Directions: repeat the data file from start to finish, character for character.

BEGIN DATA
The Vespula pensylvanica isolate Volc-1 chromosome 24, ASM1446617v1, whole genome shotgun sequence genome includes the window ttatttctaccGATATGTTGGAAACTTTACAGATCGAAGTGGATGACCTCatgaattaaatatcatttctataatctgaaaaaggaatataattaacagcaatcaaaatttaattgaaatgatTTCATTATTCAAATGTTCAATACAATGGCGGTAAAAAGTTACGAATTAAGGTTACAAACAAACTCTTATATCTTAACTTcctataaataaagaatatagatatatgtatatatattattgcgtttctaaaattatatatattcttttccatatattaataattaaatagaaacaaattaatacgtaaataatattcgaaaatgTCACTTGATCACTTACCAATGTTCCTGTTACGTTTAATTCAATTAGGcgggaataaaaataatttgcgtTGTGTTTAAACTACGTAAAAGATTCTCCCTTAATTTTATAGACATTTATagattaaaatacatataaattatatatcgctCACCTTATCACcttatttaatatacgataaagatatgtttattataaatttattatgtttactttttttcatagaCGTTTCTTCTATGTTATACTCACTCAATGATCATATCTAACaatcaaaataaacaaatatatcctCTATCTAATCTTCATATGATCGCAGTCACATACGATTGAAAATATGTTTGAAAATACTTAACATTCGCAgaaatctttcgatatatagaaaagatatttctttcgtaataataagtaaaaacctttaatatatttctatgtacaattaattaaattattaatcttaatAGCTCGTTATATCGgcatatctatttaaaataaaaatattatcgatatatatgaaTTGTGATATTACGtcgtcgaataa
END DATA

The Vespula pensylvanica isolate Volc-1 chromosome 24, ASM1446617v1, whole genome shotgun sequence genome includes the window ttatttctaccGATATGTTGGAAACTTTACAGATCGAAGTGGATGACCTCatgaattaaatatcatttctataatctgaaaaaggaatataattaacagcaatcaaaatttaattgaaatgatTTCATTATTCAAATGTTCAATACAATGGCGGTAAAAAGTTACGAATTAAGGTTACAAACAAACTCTTATATCTTAACTTcctataaataaagaatatagatatatgtatatatattattgcgtttctaaaattatatatattcttttccatatattaataattaaatagaaacaaattaatacgtaaataatattcgaaaatgTCACTTGATCACTTACCAATGTTCCTGTTACGTTTAATTCAATTAGGcgggaataaaaataatttgcgtTGTGTTTAAACTACGTAAAAGATTCTCCCTTAATTTTATAGACATTTATagattaaaatacatataaattatatatcgctCACCTTATCACcttatttaatatacgataaagatatgtttattataaatttattatgtttactttttttcatagaCGTTTCTTCTATGTTATACTCACTCAATGATCATATCTAACaatcaaaataaacaaatatatcctCTATCTAATCTTCATATGATCGCAGTCACATACGATTGAAAATATGTTTGAAAATACTTAACATTCGCAgaaatctttcgatatatagaaaagatatttctttcgtaataataagtaaaaacctttaatatatttctatgtacaattaattaaattattaatcttaatAGCTCGTTATATCGgcatatctatttaaaataaaaatattatcgatatatatgaaTTGTGATATTACGtcgtcgaataa